Pyrolysis tubes 40 which preferably are substantially horizontal are grouped together in a bundle such as bundle 42 and each bundle may be enveloped in a pressure shell as denoted by numeral 43a. Pyrolysis tubes 40 are heated individually and indirectly in order to heat the coal uniformly as the coal is pushed along the length of each tube. As such heating of the coal takes place, the volatile matter is driven out of the coal. A manifold system is provided to collect the volatile matter; such manifold is represented by numeral 43. The volatile matter which is also called "rich gas" leaves via a duct which is represented by numeral 44. The residual char remaining after the pyrolysis of the coal is discharged through elbows 45 via duct 46 into the gasification vessel which is represented by reference numeral 47. Gasification vessel 47 is an elongated vertical shaft equipped with tuyeres 48 for the injection of an oxidant such as air or pure oxygen, a slag discharge nozzle 49, a slag quenching hopper 50 and a slag lockhopper 51. Compressed air from booster-compressor 28 and auxilliary compressor 29 shown in FIG. 3, supply the air to tuyeres 48. At the top of gasification vessel 47, a duct denoted by numeral 52 is provided to collect the gas produced from the gasification of the char. This gas which is also known as "lean gas", is passed through a cyclone denoted by reference numeral 53 which serves to remove particulate matter from the lean gas prior to its cleanup in the hot gas system shown in FIG. 5 or FIG. 6. This lean gas leaves the top of cyclone 53 via duct 54.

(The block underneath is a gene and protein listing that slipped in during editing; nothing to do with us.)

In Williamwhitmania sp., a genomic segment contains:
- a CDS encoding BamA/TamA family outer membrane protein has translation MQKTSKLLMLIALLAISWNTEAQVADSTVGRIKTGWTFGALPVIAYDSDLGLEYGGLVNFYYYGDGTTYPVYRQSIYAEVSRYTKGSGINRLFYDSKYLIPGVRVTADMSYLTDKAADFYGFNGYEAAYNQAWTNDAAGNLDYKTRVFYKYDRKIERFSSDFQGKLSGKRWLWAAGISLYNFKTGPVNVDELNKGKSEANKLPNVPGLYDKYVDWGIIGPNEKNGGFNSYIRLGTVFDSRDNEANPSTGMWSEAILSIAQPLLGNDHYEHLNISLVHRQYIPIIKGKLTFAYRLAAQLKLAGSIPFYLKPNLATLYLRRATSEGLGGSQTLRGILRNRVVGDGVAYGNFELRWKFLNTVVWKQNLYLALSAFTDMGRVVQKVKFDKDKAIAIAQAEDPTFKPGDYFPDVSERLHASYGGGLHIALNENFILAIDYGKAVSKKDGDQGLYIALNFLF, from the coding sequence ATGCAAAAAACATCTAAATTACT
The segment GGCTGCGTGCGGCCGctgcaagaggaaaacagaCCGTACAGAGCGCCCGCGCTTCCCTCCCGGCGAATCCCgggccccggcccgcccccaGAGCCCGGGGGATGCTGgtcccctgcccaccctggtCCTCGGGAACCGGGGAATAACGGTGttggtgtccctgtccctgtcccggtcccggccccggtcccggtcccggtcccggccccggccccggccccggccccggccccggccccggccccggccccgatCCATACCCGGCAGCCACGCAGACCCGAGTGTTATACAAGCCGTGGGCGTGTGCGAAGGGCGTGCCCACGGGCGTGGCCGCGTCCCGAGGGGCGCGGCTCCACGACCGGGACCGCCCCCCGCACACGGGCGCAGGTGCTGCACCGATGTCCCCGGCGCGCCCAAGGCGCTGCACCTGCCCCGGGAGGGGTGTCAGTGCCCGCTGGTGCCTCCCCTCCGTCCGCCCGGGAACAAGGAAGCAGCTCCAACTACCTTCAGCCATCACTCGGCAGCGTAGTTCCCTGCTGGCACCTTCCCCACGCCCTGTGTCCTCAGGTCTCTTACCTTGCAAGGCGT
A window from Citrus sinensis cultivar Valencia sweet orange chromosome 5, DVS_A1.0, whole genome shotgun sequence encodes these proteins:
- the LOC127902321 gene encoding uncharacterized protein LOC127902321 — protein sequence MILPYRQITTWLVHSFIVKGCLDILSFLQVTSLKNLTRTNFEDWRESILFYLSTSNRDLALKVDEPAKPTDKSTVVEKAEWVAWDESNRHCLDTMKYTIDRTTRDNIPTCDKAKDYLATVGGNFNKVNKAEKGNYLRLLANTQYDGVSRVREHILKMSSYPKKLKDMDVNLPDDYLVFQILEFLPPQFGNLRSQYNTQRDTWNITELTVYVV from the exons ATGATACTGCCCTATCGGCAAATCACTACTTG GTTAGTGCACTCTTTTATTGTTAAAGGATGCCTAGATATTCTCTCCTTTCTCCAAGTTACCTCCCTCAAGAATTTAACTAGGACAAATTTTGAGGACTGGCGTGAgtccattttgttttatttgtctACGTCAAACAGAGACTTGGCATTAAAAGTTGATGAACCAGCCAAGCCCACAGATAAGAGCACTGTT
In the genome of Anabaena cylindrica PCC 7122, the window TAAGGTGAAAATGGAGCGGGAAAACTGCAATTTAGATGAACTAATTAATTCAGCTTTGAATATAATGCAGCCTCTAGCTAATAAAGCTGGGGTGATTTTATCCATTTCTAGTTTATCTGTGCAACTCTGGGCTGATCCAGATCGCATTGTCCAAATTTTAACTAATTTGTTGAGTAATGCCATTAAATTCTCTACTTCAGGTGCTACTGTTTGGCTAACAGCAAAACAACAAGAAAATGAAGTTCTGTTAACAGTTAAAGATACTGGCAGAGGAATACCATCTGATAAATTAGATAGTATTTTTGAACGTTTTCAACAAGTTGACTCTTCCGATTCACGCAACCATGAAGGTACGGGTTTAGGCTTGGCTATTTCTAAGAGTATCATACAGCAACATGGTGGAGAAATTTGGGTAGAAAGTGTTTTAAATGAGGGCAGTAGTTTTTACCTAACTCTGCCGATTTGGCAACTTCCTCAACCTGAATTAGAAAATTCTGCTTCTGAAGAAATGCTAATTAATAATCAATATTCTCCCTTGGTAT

Referring to FIG. 5, the lean gas from duct 54 (extension of duct 54 FIG. 4) enters a contactor represented by numeral 55 which serves to clean the lean gas; the rich gas from duct 44 (extension of duct 44 FIG. 4) enters a cracker represented by numeral 56 which serves to simultaneously crack and desulfurize the rich gas. Both contactor 55 and cracker 56 contain a sorbent 57 such as lime (CaO) which is used as a desulfurizing agent and as a catalyst for cracking hydrocarbons contained in the gases. The lean gas leaving the top of gasification vessel 47 is quite hot around 1900 F.-2000 F., and this hot lean gas heats sorbent 57 in contactor 55 as it filters through and exits contactor 55 via duct 58. Any particulate matter entrained in the lean gas is removed in a cyclone which is denoted by numeral 59. The heated sorbent 57 in contactor 55, flows downward by gravity into cracker 56 where it is used to desulfurize the rich gas which rich gas enters the bottom of cracker 56 through duct 44 and exits cracker 56 through duct 60; the thermal energy for the endothermic reaction of cracking the hydrocarbons in the rich gas is provided by the hot sorbent 57 which was pre-heated by direct contact in contactor 55 by means of the lean gas prior to the descent of sorbent 57 from contactor 55 to cracker 56. A cyclone denoted by numeral 61 is provided to remove any particulate from the hot rich gas which now is in the form of a syngas, leaving cracker 56. Cracker 56 serves to desulfurize the rich gas and crack all of the hydrocarbons to yield a clean syngas essentially made-up of H2 and CO.